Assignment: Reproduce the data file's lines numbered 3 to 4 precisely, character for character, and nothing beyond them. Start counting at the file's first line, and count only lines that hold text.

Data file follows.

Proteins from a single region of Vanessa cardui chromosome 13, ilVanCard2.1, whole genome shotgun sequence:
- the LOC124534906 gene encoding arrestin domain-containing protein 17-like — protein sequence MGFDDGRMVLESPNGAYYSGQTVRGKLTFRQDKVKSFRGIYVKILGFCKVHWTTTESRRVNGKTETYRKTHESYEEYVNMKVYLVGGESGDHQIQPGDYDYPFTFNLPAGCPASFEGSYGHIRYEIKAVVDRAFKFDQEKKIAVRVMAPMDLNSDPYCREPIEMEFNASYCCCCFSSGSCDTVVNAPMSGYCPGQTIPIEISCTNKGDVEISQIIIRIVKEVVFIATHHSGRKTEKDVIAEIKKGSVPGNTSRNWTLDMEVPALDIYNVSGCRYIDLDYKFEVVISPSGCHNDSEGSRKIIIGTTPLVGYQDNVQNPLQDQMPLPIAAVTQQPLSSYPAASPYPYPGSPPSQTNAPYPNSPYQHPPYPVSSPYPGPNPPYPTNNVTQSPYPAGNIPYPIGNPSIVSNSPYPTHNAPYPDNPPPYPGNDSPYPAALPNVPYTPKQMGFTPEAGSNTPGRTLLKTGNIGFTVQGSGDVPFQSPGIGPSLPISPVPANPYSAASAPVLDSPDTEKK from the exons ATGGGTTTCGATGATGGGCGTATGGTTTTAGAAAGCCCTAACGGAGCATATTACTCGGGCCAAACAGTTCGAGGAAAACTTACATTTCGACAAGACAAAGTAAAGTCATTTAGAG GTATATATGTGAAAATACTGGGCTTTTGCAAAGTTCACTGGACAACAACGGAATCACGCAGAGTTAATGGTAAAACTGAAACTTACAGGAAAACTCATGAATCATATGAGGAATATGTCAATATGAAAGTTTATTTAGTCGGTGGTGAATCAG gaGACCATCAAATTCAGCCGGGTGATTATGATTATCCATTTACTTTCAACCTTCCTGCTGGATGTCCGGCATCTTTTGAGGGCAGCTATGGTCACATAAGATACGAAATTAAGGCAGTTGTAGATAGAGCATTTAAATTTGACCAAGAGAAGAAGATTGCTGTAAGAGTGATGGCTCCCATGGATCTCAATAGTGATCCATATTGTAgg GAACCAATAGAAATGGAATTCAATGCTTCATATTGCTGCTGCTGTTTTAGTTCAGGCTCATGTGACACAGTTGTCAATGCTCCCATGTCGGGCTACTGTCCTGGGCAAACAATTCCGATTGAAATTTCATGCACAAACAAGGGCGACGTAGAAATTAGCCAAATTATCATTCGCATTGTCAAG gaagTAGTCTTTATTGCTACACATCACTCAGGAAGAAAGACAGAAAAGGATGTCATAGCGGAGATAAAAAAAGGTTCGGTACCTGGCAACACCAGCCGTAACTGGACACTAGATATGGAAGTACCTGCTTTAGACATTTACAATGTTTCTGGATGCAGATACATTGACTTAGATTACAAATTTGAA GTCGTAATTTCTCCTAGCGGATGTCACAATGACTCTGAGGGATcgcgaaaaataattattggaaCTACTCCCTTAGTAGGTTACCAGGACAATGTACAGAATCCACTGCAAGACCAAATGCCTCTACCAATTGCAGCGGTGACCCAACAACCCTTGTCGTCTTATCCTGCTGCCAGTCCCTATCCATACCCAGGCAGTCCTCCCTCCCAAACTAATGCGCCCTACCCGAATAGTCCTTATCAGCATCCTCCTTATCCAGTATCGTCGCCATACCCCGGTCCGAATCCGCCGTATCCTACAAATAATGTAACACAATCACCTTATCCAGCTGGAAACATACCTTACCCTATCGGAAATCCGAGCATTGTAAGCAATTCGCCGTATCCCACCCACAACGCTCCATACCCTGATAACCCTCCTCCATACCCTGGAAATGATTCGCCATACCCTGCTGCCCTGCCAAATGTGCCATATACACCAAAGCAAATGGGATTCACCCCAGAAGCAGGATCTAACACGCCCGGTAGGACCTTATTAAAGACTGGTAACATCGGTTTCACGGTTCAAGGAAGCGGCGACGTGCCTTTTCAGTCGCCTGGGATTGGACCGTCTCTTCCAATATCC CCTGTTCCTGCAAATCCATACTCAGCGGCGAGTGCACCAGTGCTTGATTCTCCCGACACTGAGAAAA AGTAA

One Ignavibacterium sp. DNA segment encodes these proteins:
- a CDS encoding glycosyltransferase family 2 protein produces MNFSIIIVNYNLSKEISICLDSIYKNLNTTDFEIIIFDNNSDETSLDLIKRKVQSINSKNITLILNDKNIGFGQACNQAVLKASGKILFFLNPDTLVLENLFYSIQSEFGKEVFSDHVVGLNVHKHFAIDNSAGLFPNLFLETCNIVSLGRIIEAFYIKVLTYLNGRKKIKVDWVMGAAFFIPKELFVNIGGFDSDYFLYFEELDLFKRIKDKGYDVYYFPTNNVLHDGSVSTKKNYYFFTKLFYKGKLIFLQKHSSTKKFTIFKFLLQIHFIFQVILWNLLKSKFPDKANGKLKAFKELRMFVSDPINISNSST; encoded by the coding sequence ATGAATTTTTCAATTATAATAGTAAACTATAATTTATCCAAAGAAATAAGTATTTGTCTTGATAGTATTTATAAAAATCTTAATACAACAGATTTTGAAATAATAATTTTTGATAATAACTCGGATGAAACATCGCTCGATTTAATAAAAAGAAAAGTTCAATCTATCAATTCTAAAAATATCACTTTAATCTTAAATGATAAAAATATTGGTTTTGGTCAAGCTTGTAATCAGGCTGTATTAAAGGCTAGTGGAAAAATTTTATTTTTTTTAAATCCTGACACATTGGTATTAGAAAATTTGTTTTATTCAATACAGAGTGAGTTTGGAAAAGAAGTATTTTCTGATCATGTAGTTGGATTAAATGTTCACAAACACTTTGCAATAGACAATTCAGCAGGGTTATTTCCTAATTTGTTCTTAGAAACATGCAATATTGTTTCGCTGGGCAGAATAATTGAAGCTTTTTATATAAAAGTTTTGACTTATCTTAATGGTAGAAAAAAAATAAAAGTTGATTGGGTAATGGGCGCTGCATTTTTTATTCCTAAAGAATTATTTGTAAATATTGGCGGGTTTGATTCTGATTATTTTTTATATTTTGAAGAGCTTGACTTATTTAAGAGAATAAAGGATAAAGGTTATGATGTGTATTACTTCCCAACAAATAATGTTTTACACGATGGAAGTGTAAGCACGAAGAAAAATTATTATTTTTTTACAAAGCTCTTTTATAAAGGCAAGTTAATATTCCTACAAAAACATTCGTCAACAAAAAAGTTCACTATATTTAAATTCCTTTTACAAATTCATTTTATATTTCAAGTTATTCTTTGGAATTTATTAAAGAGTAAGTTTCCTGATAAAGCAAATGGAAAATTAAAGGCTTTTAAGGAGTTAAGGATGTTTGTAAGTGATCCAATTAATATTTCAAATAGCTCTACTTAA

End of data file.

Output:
One Ignavibacterium sp. DNA segment encodes these proteins:
- a CDS encoding glycosyltransferase family 2 protein produces MNFSIIIVNYNLSKEISICLDSIYKNLNTTDFEIIIFDNNSDETSLDLIKRKVQSINSKNITLILNDKNIGFGQACNQAVLKASGKILFFLNPDTLVLENLFYSIQSEFGKEVFSDHVVGLNVHKHFAIDNSAGLFPNLFLETCNIVSLGRIIEAFYIKVLTYLNGRKKIKVDWVMGAAFFIPKELFVNIGGFDSDYFLYFEELDLFKRIKDKGYDVYYFPTNNVLHDGSVSTKKNYYFFTKLFYKGKLIFLQKHSSTKKFTIFKFLLQIHFIFQVILWNLLKSKFPDKANGKLKAFKELRMFVSDPINISNSST; encoded by the coding sequence ATGAATTTTTCAATTATAATAGTAAACTATAATTTATCCAAAGAAATAAGTATTTGTCTTGATAGTATTTATAAAAATCTTAATACAACAGATTTTGAAATAATAATTTTTGATAATAACTCGGATGAAACATCGCTCGATTTAATAAAAAGAAAAGTTCAATCTATCAATTCTAAAAATATCACTTTAATCTTAAATGATAAAAATATTGGTTTTGGTCAAGCTTGTAATCAGGCTGTATTAAAGGCTAGTGGAAAAATTTTATTTTTTTTAAATCCTGACACATTGGTATTAGAAAATTTGTTTTATTCAATACAGAGTGAGTTTGGAAAAGAAGTATTTTCTGATCATGTAGTTGGATTAAATGTTCACAAACACTTTGCAATAGACAATTCAGCAGGGTTATTTCCTAATTTGTTCTTAGAAACATGCAATATTGTTTCGCTGGGCAGAATAATTGAAGCTTTTTATATAAAAGTTTTGACTTATCTTAATGGTAGAAAAAAAATAAAAGTTGATTGGGTAATGGGCGCTGCATTTTTTATTCCTAAAGAATTATTTGTAAATATTGGCGGGTTTGATTCTGATTATTTTTTATATTTTGAAGAGCTTGACTTATTTAAGAGAATAAAGGATAAAGGTTATGATGTGTATTACTTCCCAACAAATAATGTTTTACACGATGGAAGTGTAAGCACGAAGAAAAATTATTATTTTTTTACAAAGCTCTTTTATAAAGGCAAGTTAATATTCCTACAAAAACATTCGTCAACAAAAAAGTTCACTATATTTAAATTCCTTTTACAAATTCATTTTATATTTCAAGTTATTCTTTGGAATTTATTAAAGAGTAAGTTTCCTGATAAAGCAAATGGAAAATTAAAGGCTTTTAAGGAGTTAAGGATGTTTGTAAGTGATCCAATTAATATTTCAAATAGCTCTACTTAA